He knew it was hopeless, after the division that had just been taken, for him to move any Amendment. But, in spite of the evident wish of the Government to apply the Bill to Scotland, it seemed to him, even at this eleventh hour, that it would be wise to leave Scotland alone. There was one curious provision in the application of the Bill to Scotland. Section 2, Sub-section 3 was not to be applied to Scotland without a special Order. He would like to ask the reason for that. That seemed to him the one absolutely innocuous section in the Bill, because all that it desired was that information was to be collected; but apparently information was not desired as to the state of matters in Scotland. He could not think that that was really the case; yet that was the one part of the Bill that was exempted from applying to Scotland without a special Order. There was one other point. Had the noble Marquess considered that there would be a further injustice to Scotland under this Bill by their having to pay an increased expense for audit? In Scotland the cost of audit was paid for by the local authorities without any subvention from the Treasury. Audit in England, on the other hand, was a Government matter, and the whole of the expense was not borne by the local authorities. But in this Bill another expense in the matter of audit was placed on the local authorities. He thought some portion of the expense should be borne by the Treasury as in England.


My Lords, my noble friend has put five Questions to me, and, with your permission, I will answer them in the order in which he made them known to me. His first Question was whether the Local Government Board for Scotland was consulted as to this Bill being applied to Scotland, and, if so, what did they say? The decision to apply the Bill to Scotland was the decision of the Government, in. which I, as Secretary for Scotland and President of the Local Government Board, took part. The appointed members of the Local Government Board were consulted as to the form of the Scottish application clause. With reference to the last words in my noble friend's Question, I do not think that I am called upon to answer them. I am quite certain that if my noble friend were occupying the position which. I now occupy and any noble Lord had put that Question to him, the questioner would have had a very bad five minutes.

In his second Question my noble friend asks, how can it be applied to a county in Scotland—e.g., Aberdeen—in which there are fifty-three different Poor Law units, if the Poor Law representation is only to be in number one-fourth of the county council? The answer is that it is not probable that a central body will be established for the whole area of a county such as Aberdeen, under the provisions of Sub-section (2) of Clause 2. But if it were so established, it is not the case that it would require to contain a representative of each parish. It is the distress committee, not the central body, to which that provision applies. As regards the central body, all that Sub-section (1) of Clause 1 provides is that the persons co-opted and nominated are not to exceed one-fourth of the whole body.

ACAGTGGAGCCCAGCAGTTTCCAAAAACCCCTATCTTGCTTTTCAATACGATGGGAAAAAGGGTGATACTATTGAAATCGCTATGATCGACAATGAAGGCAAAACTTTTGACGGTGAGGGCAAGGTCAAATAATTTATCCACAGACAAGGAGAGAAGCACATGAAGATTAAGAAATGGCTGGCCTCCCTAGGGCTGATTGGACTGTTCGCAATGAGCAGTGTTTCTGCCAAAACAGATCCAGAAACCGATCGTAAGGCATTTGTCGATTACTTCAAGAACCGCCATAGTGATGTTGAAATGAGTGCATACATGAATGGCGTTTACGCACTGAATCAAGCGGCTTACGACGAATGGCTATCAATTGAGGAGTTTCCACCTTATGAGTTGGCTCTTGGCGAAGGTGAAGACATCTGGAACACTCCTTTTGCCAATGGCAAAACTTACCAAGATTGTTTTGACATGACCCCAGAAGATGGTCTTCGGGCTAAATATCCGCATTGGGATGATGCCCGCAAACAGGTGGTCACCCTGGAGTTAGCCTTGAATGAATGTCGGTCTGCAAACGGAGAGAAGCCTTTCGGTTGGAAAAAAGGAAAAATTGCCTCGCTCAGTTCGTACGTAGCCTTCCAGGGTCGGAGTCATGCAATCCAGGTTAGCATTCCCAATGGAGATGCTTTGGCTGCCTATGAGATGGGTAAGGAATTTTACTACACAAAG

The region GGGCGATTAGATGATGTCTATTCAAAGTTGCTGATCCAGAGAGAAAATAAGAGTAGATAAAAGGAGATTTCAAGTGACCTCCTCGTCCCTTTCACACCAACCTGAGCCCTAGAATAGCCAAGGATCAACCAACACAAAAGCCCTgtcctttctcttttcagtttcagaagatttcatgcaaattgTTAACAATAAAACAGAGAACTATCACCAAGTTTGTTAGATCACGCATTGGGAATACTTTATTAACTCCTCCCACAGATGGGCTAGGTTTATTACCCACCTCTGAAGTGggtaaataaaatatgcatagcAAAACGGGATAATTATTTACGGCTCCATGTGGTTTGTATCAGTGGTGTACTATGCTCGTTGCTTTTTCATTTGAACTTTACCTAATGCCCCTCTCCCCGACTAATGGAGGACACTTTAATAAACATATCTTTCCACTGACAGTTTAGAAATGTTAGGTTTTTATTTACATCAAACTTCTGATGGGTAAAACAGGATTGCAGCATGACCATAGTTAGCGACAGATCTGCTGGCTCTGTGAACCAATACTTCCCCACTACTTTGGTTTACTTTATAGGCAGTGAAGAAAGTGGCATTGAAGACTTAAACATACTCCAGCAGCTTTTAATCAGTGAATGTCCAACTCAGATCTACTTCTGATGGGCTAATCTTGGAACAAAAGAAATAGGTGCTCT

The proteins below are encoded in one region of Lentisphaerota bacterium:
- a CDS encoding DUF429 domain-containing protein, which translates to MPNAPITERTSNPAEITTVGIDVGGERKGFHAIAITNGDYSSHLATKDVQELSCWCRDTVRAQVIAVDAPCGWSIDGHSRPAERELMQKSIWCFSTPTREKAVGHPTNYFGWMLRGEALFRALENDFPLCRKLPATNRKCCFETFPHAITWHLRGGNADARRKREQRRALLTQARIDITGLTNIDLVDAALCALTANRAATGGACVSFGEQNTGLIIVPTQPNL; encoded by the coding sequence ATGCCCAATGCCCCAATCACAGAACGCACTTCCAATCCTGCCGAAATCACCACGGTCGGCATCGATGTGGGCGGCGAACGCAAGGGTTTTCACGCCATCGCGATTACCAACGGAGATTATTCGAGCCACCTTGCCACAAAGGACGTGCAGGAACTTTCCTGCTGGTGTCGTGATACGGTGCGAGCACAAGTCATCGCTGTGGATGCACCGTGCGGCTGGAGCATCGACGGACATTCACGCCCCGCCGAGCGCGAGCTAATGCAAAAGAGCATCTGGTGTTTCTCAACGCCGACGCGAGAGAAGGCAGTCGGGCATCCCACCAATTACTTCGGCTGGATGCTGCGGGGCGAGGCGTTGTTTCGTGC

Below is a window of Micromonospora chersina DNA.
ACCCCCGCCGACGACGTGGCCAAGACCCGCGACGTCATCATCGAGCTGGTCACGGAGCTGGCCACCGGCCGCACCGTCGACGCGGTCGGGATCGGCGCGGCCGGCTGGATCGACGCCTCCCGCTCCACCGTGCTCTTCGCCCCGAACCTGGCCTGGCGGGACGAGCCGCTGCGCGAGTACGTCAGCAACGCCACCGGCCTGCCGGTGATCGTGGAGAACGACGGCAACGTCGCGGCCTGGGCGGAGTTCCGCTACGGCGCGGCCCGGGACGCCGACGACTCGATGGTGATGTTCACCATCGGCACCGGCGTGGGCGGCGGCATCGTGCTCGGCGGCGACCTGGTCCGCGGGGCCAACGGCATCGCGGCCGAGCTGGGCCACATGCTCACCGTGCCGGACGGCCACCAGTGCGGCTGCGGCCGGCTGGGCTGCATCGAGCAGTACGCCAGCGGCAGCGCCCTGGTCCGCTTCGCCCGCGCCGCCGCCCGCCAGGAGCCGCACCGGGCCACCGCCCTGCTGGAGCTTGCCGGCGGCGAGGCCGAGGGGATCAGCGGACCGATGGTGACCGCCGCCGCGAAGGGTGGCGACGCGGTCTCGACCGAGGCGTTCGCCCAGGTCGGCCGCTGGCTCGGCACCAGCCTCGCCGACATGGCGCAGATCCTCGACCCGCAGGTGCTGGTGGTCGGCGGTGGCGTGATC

My noble friend asks me in his third question what will be the position of burghs in Scotland (a) between 10,000 and 20,000 population, and (b) below 10,000. I have to state, in reply, that a burgh from 10,000 to 50,000 population in Scotland will have the same power as a similar borough in England of applying to the Local Government Board under the second paragraph of Sub-section (1) of Clause 2, to constitute a distress committee for the burgh having the powers of a central body and distress committee in London; or, alternatively, a burgh of any population under 50,000 may, if it applies, or if the Local Government Board think it expedient, be conjoined with part of a county under Sub-section (2) of Section 2, distress committees being constituted within the joined area and one central body established for the whole area. A burgh from 20,000 to 50,000 may, if no body having the powers of a central body and a distress committee is constituted for it, apply to the Local Government Board to constitute for the burgh a special committee under Sub-section (3) of Clause 2. Such a committee cannot be constituted unless the burgh desires it and the Local Government Board consent.

In his fourth Question my noble friend asks why Scotland is exempted from Section 2, Sub-section (3). It is considered that the circumstances of several of the Scottish counties and burghs are such as to make it unnecessary that Sub-section (3) of Clause 2 should apply compulsorily, as it does in England. I may remind your Lordships that a great many of the Scottish counties are very large in area and very sparsely populated, and they do not contain any considerable towns within their borders. Therefore, the danger does not arise of a congestion of workless people in one centre of the county, which congestion the sub-section in question has been specially brought in to guard against.